Last week, George completed the Stour Valley Path 100 - a 102km running race along the undulating Stour Valley Path trail. Here George gives some race day nutrition & hydration strategies to implement in your own 100km race.
Complete Stour Valley Path 102km within 13.5hrs.
Completed the race within 12hrs6mins. Splits:
12 miles: 10:59
22 miles: 12:53
50 miles: 18:17
58 miles: 20:00
64.2 miles: 21:06
Pack - Salomon S-Lab Advanced Skin3 5 Set Running Backpack incl. 1l water capacity
Shoes - Salomon S-lab Sense Ultra
Socks - Hilly TwinSkins
Tee - Salomon Minim EVAC Running T-Shirt
Shorts - Nike Dry Challenger
Head Torch - SILVA Trail Runner II
Sunglasses - Oakley Racking Jacket Red/White
RACE DAY NUTRITION
As is common practice, I aimed for 250 calories per hour, starting at 40 mins - i.e. eat at 40 mins, 1hr 40mins, 2hr 40 mins etc.
In terms of what foods I ate, I began by mixing it up between the following, which I carried in my pack:
- Clif Bar SHOTBLOKS (energy chews, basically the taste and texture of sweets) &
- Clif Bar Peanut Butter (energy bars, more solid) - fortunately 1 pack of each of these is almost exactly 250 cals.
A couple of points on these:
As this was an ultra race, I needed to fuel with more real food rather than just gels to for some slower release carbohydrate. If this was a half marathon, I'd probably have stuck with 'fake foods' like energy gels and the odd coca cola.
This is entirely personal to me - I know my gut handles these foods OK during a race. It's worth experimenting with other foods to see what works for you. I'm also a big fan of eating baby food, yes baby food, from Ella's Kitchen and have heard others go for this one too (I'm not the only one I promise)) - it's real food and it's in convenient packs, why not give it a go?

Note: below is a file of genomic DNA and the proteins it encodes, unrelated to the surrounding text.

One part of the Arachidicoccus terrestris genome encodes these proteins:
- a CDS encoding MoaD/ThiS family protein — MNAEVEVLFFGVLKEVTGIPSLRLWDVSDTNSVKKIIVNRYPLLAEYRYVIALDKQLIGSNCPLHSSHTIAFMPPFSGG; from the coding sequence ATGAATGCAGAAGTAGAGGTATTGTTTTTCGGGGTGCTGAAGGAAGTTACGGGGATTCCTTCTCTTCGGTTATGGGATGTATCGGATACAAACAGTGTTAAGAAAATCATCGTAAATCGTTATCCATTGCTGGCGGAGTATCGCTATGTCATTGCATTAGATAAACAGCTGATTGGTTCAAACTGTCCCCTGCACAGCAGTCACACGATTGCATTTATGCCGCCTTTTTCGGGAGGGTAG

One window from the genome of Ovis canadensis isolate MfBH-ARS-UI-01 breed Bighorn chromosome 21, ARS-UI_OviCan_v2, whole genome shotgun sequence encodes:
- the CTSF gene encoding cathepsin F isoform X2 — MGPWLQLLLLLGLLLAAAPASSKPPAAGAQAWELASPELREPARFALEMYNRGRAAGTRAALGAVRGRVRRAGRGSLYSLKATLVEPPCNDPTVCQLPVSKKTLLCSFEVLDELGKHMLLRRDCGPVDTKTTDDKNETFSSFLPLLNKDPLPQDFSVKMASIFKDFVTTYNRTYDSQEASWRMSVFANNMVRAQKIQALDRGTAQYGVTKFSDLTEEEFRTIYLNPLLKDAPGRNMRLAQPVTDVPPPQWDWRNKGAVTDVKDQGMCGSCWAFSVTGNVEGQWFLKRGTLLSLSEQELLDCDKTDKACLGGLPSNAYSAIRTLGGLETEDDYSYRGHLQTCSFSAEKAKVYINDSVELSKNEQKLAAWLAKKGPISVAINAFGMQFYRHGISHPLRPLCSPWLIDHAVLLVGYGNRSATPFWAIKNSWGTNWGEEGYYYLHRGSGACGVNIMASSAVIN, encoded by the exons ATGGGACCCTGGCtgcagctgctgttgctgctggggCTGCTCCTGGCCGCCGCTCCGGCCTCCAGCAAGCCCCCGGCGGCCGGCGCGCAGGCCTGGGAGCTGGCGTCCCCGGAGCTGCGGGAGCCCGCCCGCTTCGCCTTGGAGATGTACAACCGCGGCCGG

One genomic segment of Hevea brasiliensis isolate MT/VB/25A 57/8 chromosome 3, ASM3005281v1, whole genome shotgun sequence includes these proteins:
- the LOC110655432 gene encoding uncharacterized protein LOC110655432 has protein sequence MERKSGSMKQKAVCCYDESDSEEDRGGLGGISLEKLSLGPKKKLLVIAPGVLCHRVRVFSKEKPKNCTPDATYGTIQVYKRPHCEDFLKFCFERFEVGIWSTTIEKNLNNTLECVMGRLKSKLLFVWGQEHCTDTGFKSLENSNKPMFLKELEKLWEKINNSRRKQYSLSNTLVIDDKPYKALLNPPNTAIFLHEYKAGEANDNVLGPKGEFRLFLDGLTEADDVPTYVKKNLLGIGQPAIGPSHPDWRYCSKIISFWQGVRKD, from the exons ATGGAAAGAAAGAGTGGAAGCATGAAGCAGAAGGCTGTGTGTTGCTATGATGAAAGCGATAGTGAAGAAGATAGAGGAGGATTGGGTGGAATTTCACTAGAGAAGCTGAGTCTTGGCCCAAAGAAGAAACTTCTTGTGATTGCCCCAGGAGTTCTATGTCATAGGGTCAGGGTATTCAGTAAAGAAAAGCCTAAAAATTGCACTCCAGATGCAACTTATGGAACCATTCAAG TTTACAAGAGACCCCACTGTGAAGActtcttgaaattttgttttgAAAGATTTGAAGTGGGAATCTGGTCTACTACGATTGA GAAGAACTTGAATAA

WHAT I LEARNED FROM THE RACE
As the race wore on, particularly from around hour 9 onwards, I realised I would be out there for longer than I had anticipated, so had to be flexible and think about eating other foods.
Had the race gone on longer (e.g. a 100 miler) I would have tried to eat more real food, but since I knew I was nearly there I opted for liquids in the form of Coca Cola & Squash with the odd banana chucked in - still roughly 250 cals per hour.
At the last aid station I was struggling and remembered one of Stephanie Howe's (elite ultra runner, North Face sponsored) key principles of race nutrition - listen to your body, if you body likes the look of a particular food at an aid station just go for it.
So that's what I did! For some reason my body was crying out for some watermelon (perhaps dehydration - see below for why that may be the case) at mile 58, so I literally stood there and wolfed down around half a watermelon in front of a few women who I felt pretty sorry for having to watch me do so.
RACE DAY HYDRATION
I was fortunate enough to have an hour with a brilliant exercise physiologist a couple of years back before taking on a stage race ultra in Spain. He recommended the following, and I've stuck to these ever since without having any issues:
- Aim for around 400-600ml per hour of water depending on the heat - ie. if it's hotter drink more.
- Small pinch of Himalayan Rock Salt into each water bottle (I carry two 500ml water bottles on the front of my pack, which is pretty standard)
- As a guide for how much salt to add, you shouldn't be able to taste the salt, but it should noticeably change the texture of the water, which should become more viscous.
- Drip the water into your body over the hour rather than consuming in one go
- I carry a small plastic pouch with the salt and take it out before topping up water at aid stations
WHAT I LEARNED FROM THE RACE
I made a big mistake in this race with hydration in that I didn't anticipate just how long the distances were between aid stations - particularly in the first two thirds of the race. I ran out of water three times between aid stations and that definitely cost me time - not only did I suffer physically from the dehydration but psychologically it's tough to see your water bottle empty with 40 mins of running until the next aid station after you've already run for 6 hours. Those psychological losses can take their toll, increase stress, and take up energy. Add in the fact you have to slow down to conserve energy and this sort of thing can be disastrous. SOLUTION: If in doubt, take extra water capacity with you - e.g. a small bladder - for those mini emergencies, particularly if you know you have long distances between aid stations.
FINAL HYDRATION TIP: I've had pretty serious post-race dehydration issues in the past, having been admitted to hospital overnight after one ultra. Don't forget that your body is in crisis state even after you finish the race, so continue to take in good amounts of water - you might deserve a beer but try maintain your hydration levels as well!
We'd love to know your race strategies - get in touch with us on instagram or in the comments below, OR come along to our next RUN CLUB!!!